Multiple homeostatic mechanisms regulate initiation of chromosome replication in Escherichia coli: Characterization of the Hda protein

Leise Riber, Anders Løbner-Olesen (Supervisor)

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In Escherichia coli, initiation of chromosome replication is highly regulated in such a way that multiple origins are initiated virtually simultaneously, and only once per cell cycle. Several mechanisms seem to act in the regulation of replication initiation of which most are described in previous publications. However, a higher understanding of these control mechanisms remains to be elucidated. Sequestration of the dnaA gene promoter is thought to prevent de novo synthesis of DnaA protein during origin sequestration. Cells in which the dnaA gene and oriC were not sequestered simultaneously were found to display initiation asynchrony, and reinitiation occasionally occurred at some origins within the same cell cycle, probably because newly synthesized DnaA protein, mainly ATP-bound, would accumulate during origin sequestration. This suggests that coordinated sequestration of dnaA and oriC is important and involved in maintaining controlled once-per-cell cycle initiation in E. coli. Initiation of DNA replication in E. coli requires the ATP-bound form of the DnaA protein. The conversion of DnaA-ATP to DnaA-ADP by hydrolysis seems to be facilitated by a complex of DnaA, Hda (Homologous to DnaA), and DNA-loaded β-clamp proteins in a process termed RIDA (Regulatory Inactivation of DnaA). Hda deficiency was found to result in severe growth impairment so suppressors were readily generated. Several types of suppressors of the growth impairment of Hda deficient cells were obtained of which some were found to reduce the number of initiations from oriC (DnaA box R4 mutations), and some seemed related to the processing of collapsed replication forks (multicopy plasmids carrying polA, dnaK, or the initiator-helicase loader gene pairs of λ and Rac). An infrequent type of hda suppressor mutation (hsm-2) was found to map in the dnaA gene (dnaAF349V), which probably resulted in reduced binding of nucleotides to this mutant DnaA protein. Finally, multicopy plasmids carrying the nrdAB genes, encoding ribonucleotide reductase, were found to suppress the Δhda mutant growth defect. The elevated level of DnaA-ATP in Δhda cells may repress transcription of the nrdAB operon, suggesting that the growth defect in Δhda cells is caused by a limited synthesis of nucleotides. As the various types of Δhda suppressors may directly or indirectly compensate for a lack of dNTP’s, the finding of these lends some support to this proposal. In Δhda mutant cells most DnaA protein is ATP-bound, the form active for initiation of replication. However, Hda deficiency led only to moderate effects on cell cycle control, partly because they were offset by altered dnaA gene expression. The increased fraction of DnaA-ATP in Δhda cells was found to repress dnaA gene expression, whereas Hda overproduction led to an increased level of DnaA-ADP, and consequently derepression of dnaA transcription. This suggested that Hda-mediated conversion of DnaA-ATP to DnaA-ADP would fine-tune dnaA gene expression so that supply of the initiator to the oriC region was adjusted. RIDA and dnaA gene autoregulation may therefore act in concert as homeostatic mechanisms to ensure once-per-cell cycle initiation. These regulatory mechanisms, probably including titration of DnaA to non-origin DnaA binding sites, may serve to respond to either an increase or decrease in initiator or oriC copy number by decreasing or increasing the initiation rate, respectively. They seem to act as back up for each other, as only moderate effects on cell cycle control are obtained when either of these are inactivated. However, the inactivation of several mechanisms severely affects timely initiation, suggesting that all regulatory mechanisms contribute and are necessary for maintaining once-per-cell cycle initiation in wild type cells.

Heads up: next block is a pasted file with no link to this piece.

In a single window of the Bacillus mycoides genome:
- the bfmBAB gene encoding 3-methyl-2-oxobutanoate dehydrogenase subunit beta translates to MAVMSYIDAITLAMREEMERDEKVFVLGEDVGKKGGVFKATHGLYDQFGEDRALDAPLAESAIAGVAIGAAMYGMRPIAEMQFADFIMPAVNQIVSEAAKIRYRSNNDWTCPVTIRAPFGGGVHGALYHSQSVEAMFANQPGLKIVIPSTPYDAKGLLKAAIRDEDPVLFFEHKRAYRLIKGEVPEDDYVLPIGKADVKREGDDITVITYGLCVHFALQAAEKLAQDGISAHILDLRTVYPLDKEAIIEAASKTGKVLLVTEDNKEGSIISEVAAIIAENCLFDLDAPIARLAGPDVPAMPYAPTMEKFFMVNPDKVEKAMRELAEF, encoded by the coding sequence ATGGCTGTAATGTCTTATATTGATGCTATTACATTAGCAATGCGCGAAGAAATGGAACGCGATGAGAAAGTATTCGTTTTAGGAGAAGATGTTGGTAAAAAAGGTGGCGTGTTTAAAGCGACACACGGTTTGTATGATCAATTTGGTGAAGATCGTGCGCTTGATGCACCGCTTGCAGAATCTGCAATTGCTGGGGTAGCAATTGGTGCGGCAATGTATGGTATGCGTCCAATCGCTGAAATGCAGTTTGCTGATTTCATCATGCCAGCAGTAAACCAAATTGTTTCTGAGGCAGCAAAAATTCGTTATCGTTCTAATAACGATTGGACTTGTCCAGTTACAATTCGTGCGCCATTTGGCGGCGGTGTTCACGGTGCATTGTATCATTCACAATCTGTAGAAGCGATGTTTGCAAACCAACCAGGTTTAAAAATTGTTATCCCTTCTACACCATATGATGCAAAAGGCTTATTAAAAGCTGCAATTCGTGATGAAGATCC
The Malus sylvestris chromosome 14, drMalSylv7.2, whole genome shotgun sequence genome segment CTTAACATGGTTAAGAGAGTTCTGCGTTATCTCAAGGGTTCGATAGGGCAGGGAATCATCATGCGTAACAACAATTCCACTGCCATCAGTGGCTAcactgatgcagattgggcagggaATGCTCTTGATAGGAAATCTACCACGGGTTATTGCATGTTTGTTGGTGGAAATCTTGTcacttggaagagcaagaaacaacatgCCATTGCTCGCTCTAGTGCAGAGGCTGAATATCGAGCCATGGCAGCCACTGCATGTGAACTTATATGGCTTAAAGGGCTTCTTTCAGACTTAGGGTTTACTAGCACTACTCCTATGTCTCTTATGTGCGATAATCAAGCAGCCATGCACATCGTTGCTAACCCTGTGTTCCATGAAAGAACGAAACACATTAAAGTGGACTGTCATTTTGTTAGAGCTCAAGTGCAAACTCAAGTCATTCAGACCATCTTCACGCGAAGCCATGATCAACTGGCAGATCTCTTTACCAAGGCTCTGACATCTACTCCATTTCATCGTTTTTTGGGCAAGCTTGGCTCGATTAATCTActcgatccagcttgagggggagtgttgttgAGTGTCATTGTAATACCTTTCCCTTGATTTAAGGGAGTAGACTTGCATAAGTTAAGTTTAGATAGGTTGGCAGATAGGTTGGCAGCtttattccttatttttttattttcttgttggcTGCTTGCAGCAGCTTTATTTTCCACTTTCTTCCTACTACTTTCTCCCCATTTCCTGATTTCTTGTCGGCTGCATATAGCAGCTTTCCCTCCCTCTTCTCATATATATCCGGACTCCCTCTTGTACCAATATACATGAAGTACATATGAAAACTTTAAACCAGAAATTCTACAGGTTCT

Original languageEnglish
Number of pages59
Publication statusPublished - Feb 2007
Externally publishedYes


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